The Oklahoma-Louisiana Tech winner in Dallas is more likely to face Memphis State than upstart Boston College. (Eagle alumni: You should have paid those Cotton Bowl parking tickets.) But wait a minute. While BC coach Gary Williams stalked the sideline like a candidate for a straitjacket, his preposterous band of overachieving no-star prep "teammates"—Dominic Pressley was a high school teammate of Duke's Johnny Dawkins, Roger McCready played with St. John's Chris Mullin—narrowly nailed both Texas Tech and Duke with their brand of uglyball. "That's just the way we play," said Williams. "If the ball's on the floor it's our game." McCready scored 20 points against what he called Duke's "soft" front line, and Adams followed up his game winner against Tech by stroking the Blue Devils for 19. Oh yes, senior Mark Schmidt, who is an unknown even on the Eagles, put together a career stat line—zero points, three steals, three rebounds and one fall, the one across David Henderson's ankle which put the Duke sixth man out for all but two minutes of the second half. While Blue Devils Dawkins and Tommy Amaker brick-laid themselves into Hades, BC made every big play down the stretch of the 74-73 upset.
Can the mean-street Eagles do it to Memphis State? "Pinocchio, you're a real boy now," cracked a doubting Charles Pierce of The Boston Herald. But wait another minute. Williams must have recognized from the Tigers' sloppy-lucky, 67-66 overtime victory over Alabama-Birmingham that the weak defense and overall laziness of Memphis State's Keith Lee (28 points despite fouling out) can be exploited. The Tigers don't like to play too hard for too long, and BC's scrappy dead-enders are just UAB all over again, only smarter and smaller, without Jerome (Grace Jones, we hardly knew ye) Mincy. Skateboarder Adams would never have dribbled into a tie-up violation the way the Blazers' Steve Mitchell did against Memphis at the end of regulation; he might have thrown the ball into the scoreboard, but he would have gotten a shot off.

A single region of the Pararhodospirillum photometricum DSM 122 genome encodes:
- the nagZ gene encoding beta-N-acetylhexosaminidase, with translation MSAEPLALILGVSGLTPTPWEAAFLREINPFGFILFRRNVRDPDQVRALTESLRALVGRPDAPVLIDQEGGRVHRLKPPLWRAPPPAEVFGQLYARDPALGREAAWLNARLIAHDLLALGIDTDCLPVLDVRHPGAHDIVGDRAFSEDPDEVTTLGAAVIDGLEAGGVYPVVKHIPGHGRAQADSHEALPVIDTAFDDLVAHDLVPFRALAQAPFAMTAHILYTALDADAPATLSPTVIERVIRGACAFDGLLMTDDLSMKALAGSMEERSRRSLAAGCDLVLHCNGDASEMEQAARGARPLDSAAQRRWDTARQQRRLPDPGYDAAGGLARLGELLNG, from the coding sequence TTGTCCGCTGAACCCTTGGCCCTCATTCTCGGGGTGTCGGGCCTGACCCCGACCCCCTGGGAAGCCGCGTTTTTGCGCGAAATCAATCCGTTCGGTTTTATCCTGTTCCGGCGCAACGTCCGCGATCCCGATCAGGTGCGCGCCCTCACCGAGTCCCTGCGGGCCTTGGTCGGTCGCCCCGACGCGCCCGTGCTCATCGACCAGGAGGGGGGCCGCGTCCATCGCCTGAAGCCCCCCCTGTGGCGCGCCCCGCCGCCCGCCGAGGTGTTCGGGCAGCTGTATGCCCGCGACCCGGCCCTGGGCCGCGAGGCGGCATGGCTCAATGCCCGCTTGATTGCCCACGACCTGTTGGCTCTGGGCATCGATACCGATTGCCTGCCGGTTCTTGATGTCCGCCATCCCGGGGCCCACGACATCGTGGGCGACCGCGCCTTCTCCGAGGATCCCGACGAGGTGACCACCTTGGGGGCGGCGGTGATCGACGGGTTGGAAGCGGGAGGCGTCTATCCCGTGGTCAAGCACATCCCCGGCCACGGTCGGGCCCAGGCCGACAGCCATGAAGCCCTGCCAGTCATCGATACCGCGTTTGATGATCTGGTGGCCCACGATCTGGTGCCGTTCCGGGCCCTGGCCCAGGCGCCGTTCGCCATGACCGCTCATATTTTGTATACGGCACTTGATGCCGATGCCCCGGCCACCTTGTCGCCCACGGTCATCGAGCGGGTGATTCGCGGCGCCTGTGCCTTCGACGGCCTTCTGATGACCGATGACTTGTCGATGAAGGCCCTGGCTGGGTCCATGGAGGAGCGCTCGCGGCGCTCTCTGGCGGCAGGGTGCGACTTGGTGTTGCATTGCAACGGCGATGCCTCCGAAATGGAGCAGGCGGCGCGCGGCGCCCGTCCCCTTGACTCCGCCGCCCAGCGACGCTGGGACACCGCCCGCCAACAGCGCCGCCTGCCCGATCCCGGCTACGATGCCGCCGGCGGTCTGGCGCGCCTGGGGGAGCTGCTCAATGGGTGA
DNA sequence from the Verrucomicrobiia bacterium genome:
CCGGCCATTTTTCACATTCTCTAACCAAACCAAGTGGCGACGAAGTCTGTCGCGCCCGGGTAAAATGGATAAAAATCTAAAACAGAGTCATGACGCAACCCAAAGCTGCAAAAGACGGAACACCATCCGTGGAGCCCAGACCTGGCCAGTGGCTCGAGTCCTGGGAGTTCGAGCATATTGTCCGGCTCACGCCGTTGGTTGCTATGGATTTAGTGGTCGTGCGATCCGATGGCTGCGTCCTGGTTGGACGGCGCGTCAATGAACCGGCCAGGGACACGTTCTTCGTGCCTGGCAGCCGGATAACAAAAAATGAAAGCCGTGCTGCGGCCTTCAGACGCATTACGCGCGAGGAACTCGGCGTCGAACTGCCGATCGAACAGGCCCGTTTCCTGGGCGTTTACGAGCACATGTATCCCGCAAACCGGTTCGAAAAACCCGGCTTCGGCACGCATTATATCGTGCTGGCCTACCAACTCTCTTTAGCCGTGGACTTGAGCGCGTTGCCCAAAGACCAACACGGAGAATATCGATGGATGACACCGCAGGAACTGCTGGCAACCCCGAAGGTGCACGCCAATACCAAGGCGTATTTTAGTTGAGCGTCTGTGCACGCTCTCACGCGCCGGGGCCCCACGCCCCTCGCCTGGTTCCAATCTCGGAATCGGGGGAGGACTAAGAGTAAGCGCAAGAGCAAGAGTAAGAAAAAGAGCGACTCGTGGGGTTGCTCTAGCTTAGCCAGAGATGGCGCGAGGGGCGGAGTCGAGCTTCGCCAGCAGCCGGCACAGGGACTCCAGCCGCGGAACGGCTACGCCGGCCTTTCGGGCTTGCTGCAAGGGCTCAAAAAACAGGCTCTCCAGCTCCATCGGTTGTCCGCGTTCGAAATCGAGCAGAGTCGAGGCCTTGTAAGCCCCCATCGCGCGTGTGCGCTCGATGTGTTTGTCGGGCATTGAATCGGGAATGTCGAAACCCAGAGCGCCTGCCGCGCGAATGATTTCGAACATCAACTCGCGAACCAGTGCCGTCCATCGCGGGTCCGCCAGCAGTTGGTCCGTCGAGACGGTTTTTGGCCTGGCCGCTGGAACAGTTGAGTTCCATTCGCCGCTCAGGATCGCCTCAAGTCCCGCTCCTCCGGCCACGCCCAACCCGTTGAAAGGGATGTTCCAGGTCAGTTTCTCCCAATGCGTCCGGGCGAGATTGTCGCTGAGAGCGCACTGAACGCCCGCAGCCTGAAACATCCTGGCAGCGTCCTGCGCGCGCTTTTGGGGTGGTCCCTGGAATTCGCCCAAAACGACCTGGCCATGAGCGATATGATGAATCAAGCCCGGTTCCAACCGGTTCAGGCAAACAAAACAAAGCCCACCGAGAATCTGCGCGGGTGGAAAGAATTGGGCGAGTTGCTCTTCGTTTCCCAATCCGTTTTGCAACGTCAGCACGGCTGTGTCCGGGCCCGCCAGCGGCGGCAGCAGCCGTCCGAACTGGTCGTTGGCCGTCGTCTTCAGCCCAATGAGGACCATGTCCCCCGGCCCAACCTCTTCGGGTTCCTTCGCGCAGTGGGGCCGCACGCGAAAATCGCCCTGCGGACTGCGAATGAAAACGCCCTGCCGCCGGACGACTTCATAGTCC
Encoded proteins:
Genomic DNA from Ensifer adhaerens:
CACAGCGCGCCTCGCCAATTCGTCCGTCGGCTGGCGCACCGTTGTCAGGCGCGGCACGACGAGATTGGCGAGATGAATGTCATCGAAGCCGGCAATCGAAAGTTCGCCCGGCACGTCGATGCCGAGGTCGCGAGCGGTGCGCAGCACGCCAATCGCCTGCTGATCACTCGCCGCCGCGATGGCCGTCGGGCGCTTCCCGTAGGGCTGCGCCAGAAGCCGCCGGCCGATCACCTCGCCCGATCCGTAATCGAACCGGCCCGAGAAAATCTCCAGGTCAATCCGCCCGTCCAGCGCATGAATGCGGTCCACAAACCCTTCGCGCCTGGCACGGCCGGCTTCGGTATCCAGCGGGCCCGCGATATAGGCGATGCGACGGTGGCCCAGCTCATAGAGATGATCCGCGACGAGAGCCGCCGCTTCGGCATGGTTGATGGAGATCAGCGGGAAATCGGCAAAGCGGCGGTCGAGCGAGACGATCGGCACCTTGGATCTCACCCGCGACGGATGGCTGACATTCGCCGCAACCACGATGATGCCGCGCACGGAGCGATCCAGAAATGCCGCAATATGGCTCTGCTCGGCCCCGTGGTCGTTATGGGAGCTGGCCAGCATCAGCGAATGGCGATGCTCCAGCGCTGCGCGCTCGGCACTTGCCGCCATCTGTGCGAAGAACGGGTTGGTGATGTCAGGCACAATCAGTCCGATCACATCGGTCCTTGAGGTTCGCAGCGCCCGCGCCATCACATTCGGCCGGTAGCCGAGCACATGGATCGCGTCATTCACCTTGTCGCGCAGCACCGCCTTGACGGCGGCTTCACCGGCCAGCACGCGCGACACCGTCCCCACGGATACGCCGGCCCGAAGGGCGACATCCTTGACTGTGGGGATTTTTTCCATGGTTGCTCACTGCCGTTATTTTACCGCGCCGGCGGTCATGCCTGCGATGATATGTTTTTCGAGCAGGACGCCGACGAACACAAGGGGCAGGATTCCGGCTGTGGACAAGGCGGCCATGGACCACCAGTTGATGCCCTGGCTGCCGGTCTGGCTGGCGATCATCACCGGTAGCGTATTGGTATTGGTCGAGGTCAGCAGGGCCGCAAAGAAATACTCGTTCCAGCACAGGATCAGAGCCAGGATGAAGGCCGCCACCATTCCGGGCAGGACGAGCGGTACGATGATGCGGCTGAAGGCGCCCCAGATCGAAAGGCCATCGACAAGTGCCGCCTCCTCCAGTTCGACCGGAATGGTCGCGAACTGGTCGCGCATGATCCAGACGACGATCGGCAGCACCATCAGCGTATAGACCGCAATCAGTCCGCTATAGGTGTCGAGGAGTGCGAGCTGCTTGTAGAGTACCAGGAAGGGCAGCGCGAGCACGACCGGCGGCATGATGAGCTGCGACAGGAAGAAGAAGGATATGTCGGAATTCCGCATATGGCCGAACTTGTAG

Nonetheless, Memphis's Andre Turner, whose jumper in OT saved the Tigers, is Adams's sprinting equal, and Memphis should wake up in time to win once more. But it is staggering into Dallas. Somebody else will stagger out. By special delivery, Louisiana Tech.
The last four winners of the West regional have been imports from the East, and don't be surprised if the results from Denver make it a nifty 5 for 5, or stunned if the winner is coached by a wisecracker of Italian heritage who sounds suspiciously as if he might be from Noo Yawk.
Jim Valvano of North Carolina State arrived in Albuquerque last week and abruptly kneeled and kissed the ground where his team won the 1983 national championship. "It was unrehearsed," he insisted. "I cut my lip."
Lou Carnesecca of St. John's arrived in Salt Lake City, natty in a new sweater, a pointillist's bad dream of blacks and browns and bizarre splotches that were either stitching flaws or snowflakes. "They're snowflakes," Looie said. "It's apropos. When in Rome, you know. The other sweater was 16-2 so it got traded."